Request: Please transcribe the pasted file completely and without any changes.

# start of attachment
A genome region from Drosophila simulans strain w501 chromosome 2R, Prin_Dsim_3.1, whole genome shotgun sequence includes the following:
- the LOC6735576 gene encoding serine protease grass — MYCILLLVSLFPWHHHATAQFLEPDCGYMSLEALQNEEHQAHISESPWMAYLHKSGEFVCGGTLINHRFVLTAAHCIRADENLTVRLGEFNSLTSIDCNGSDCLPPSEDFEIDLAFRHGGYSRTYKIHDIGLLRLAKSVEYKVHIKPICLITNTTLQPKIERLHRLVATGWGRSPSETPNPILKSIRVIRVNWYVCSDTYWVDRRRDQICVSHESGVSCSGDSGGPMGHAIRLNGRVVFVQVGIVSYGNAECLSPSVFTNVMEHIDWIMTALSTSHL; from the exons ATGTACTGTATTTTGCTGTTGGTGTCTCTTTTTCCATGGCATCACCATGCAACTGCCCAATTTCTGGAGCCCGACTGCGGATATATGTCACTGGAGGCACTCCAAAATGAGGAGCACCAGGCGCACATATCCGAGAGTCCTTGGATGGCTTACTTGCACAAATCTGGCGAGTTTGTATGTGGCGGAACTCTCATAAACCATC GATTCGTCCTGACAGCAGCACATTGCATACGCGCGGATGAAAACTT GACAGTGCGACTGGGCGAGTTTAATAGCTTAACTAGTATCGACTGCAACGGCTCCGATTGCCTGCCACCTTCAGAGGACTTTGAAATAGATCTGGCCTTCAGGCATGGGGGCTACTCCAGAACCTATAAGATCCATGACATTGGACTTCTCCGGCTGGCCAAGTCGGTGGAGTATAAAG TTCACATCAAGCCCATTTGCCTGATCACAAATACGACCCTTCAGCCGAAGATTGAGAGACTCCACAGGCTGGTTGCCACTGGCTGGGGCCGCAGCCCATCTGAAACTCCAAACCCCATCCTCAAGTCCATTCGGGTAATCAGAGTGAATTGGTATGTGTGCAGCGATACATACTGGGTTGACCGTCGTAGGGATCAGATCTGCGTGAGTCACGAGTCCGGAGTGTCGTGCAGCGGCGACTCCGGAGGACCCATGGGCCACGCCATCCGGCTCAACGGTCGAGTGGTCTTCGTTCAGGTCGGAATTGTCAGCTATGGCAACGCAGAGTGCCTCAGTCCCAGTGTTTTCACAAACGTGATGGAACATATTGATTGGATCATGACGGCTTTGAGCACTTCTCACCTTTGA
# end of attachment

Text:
A genome region from Drosophila simulans strain w501 chromosome 2R, Prin_Dsim_3.1, whole genome shotgun sequence includes the following:
- the LOC6735576 gene encoding serine protease grass — MYCILLLVSLFPWHHHATAQFLEPDCGYMSLEALQNEEHQAHISESPWMAYLHKSGEFVCGGTLINHRFVLTAAHCIRADENLTVRLGEFNSLTSIDCNGSDCLPPSEDFEIDLAFRHGGYSRTYKIHDIGLLRLAKSVEYKVHIKPICLITNTTLQPKIERLHRLVATGWGRSPSETPNPILKSIRVIRVNWYVCSDTYWVDRRRDQICVSHESGVSCSGDSGGPMGHAIRLNGRVVFVQVGIVSYGNAECLSPSVFTNVMEHIDWIMTALSTSHL; from the exons ATGTACTGTATTTTGCTGTTGGTGTCTCTTTTTCCATGGCATCACCATGCAACTGCCCAATTTCTGGAGCCCGACTGCGGATATATGTCACTGGAGGCACTCCAAAATGAGGAGCACCAGGCGCACATATCCGAGAGTCCTTGGATGGCTTACTTGCACAAATCTGGCGAGTTTGTATGTGGCGGAACTCTCATAAACCATC GATTCGTCCTGACAGCAGCACATTGCATACGCGCGGATGAAAACTT GACAGTGCGACTGGGCGAGTTTAATAGCTTAACTAGTATCGACTGCAACGGCTCCGATTGCCTGCCACCTTCAGAGGACTTTGAAATAGATCTGGCCTTCAGGCATGGGGGCTACTCCAGAACCTATAAGATCCATGACATTGGACTTCTCCGGCTGGCCAAGTCGGTGGAGTATAAAG TTCACATCAAGCCCATTTGCCTGATCACAAATACGACCCTTCAGCCGAAGATTGAGAGACTCCACAGGCTGGTTGCCACTGGCTGGGGCCGCAGCCCATCTGAAACTCCAAACCCCATCCTCAAGTCCATTCGGGTAATCAGAGTGAATTGGTATGTGTGCAGCGATACATACTGGGTTGACCGTCGTAGGGATCAGATCTGCGTGAGTCACGAGTCCGGAGTGTCGTGCAGCGGCGACTCCGGAGGACCCATGGGCCACGCCATCCGGCTCAACGGTCGAGTGGTCTTCGTTCAGGTCGGAATTGTCAGCTATGGCAACGCAGAGTGCCTCAGTCCCAGTGTTTTCACAAACGTGATGGAACATATTGATTGGATCATGACGGCTTTGAGCACTTCTCACCTTTGA